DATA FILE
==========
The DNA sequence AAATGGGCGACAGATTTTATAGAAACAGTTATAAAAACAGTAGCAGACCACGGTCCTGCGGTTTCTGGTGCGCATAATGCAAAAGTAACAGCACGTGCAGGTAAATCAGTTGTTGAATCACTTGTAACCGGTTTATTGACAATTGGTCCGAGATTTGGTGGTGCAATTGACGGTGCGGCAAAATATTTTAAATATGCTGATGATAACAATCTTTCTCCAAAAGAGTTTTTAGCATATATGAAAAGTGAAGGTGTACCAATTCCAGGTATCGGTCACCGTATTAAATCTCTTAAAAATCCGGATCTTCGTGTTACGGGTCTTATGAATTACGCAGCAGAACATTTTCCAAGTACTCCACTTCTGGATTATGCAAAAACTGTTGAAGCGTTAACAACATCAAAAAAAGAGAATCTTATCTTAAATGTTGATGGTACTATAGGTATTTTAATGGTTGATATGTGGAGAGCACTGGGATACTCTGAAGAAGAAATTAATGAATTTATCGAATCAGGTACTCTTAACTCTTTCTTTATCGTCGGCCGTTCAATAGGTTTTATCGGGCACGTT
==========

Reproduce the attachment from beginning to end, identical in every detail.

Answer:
The DNA sequence AAATGGGCGACAGATTTTATAGAAACAGTTATAAAAACAGTAGCAGACCACGGTCCTGCGGTTTCTGGTGCGCATAATGCAAAAGTAACAGCACGTGCAGGTAAATCAGTTGTTGAATCACTTGTAACCGGTTTATTGACAATTGGTCCGAGATTTGGTGGTGCAATTGACGGTGCGGCAAAATATTTTAAATATGCTGATGATAACAATCTTTCTCCAAAAGAGTTTTTAGCATATATGAAAAGTGAAGGTGTACCAATTCCAGGTATCGGTCACCGTATTAAATCTCTTAAAAATCCGGATCTTCGTGTTACGGGTCTTATGAATTACGCAGCAGAACATTTTCCAAGTACTCCACTTCTGGATTATGCAAAAACTGTTGAAGCGTTAACAACATCAAAAAAAGAGAATCTTATCTTAAATGTTGATGGTACTATAGGTATTTTAATGGTTGATATGTGGAGAGCACTGGGATACTCTGAAGAAGAAATTAATGAATTTATCGAATCAGGTACTCTTAACTCTTTCTTTATCGTCGGCCGTTCAATAGGTTTTATCGGGCACGTT